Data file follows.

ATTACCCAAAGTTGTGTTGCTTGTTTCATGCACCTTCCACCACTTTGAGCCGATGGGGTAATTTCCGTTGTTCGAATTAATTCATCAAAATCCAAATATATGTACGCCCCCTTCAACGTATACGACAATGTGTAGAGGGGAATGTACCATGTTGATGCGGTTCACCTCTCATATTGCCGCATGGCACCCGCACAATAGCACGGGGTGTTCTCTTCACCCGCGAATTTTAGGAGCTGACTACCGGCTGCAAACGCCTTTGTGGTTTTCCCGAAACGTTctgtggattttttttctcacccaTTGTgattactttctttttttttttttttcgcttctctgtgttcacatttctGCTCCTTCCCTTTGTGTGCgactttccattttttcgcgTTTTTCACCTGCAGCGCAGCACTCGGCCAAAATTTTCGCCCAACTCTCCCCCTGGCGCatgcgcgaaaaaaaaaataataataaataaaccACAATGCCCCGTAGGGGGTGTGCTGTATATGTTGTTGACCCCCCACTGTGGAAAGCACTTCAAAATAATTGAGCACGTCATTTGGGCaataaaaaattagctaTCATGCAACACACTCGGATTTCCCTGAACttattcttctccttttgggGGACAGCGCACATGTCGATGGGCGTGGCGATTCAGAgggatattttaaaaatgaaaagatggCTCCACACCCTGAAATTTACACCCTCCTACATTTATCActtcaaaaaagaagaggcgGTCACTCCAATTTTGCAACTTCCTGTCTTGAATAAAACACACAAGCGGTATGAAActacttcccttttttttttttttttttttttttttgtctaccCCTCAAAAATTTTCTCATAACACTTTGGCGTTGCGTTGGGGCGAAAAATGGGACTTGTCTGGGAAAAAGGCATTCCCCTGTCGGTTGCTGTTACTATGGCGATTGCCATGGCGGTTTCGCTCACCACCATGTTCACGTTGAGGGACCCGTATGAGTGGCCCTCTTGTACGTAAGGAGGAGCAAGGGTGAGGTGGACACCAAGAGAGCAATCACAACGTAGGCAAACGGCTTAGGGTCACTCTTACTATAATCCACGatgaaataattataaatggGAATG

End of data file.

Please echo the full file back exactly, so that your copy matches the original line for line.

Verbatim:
ATTACCCAAAGTTGTGTTGCTTGTTTCATGCACCTTCCACCACTTTGAGCCGATGGGGTAATTTCCGTTGTTCGAATTAATTCATCAAAATCCAAATATATGTACGCCCCCTTCAACGTATACGACAATGTGTAGAGGGGAATGTACCATGTTGATGCGGTTCACCTCTCATATTGCCGCATGGCACCCGCACAATAGCACGGGGTGTTCTCTTCACCCGCGAATTTTAGGAGCTGACTACCGGCTGCAAACGCCTTTGTGGTTTTCCCGAAACGTTctgtggattttttttctcacccaTTGTgattactttctttttttttttttttcgcttctctgtgttcacatttctGCTCCTTCCCTTTGTGTGCgactttccattttttcgcgTTTTTCACCTGCAGCGCAGCACTCGGCCAAAATTTTCGCCCAACTCTCCCCCTGGCGCatgcgcgaaaaaaaaaataataataaataaaccACAATGCCCCGTAGGGGGTGTGCTGTATATGTTGTTGACCCCCCACTGTGGAAAGCACTTCAAAATAATTGAGCACGTCATTTGGGCaataaaaaattagctaTCATGCAACACACTCGGATTTCCCTGAACttattcttctccttttgggGGACAGCGCACATGTCGATGGGCGTGGCGATTCAGAgggatattttaaaaatgaaaagatggCTCCACACCCTGAAATTTACACCCTCCTACATTTATCActtcaaaaaagaagaggcgGTCACTCCAATTTTGCAACTTCCTGTCTTGAATAAAACACACAAGCGGTATGAAActacttcccttttttttttttttttttttttttttgtctaccCCTCAAAAATTTTCTCATAACACTTTGGCGTTGCGTTGGGGCGAAAAATGGGACTTGTCTGGGAAAAAGGCATTCCCCTGTCGGTTGCTGTTACTATGGCGATTGCCATGGCGGTTTCGCTCACCACCATGTTCACGTTGAGGGACCCGTATGAGTGGCCCTCTTGTACGTAAGGAGGAGCAAGGGTGAGGTGGACACCAAGAGAGCAATCACAACGTAGGCAAACGGCTTAGGGTCACTCTTACTATAATCCACGatgaaataattataaatggGAATG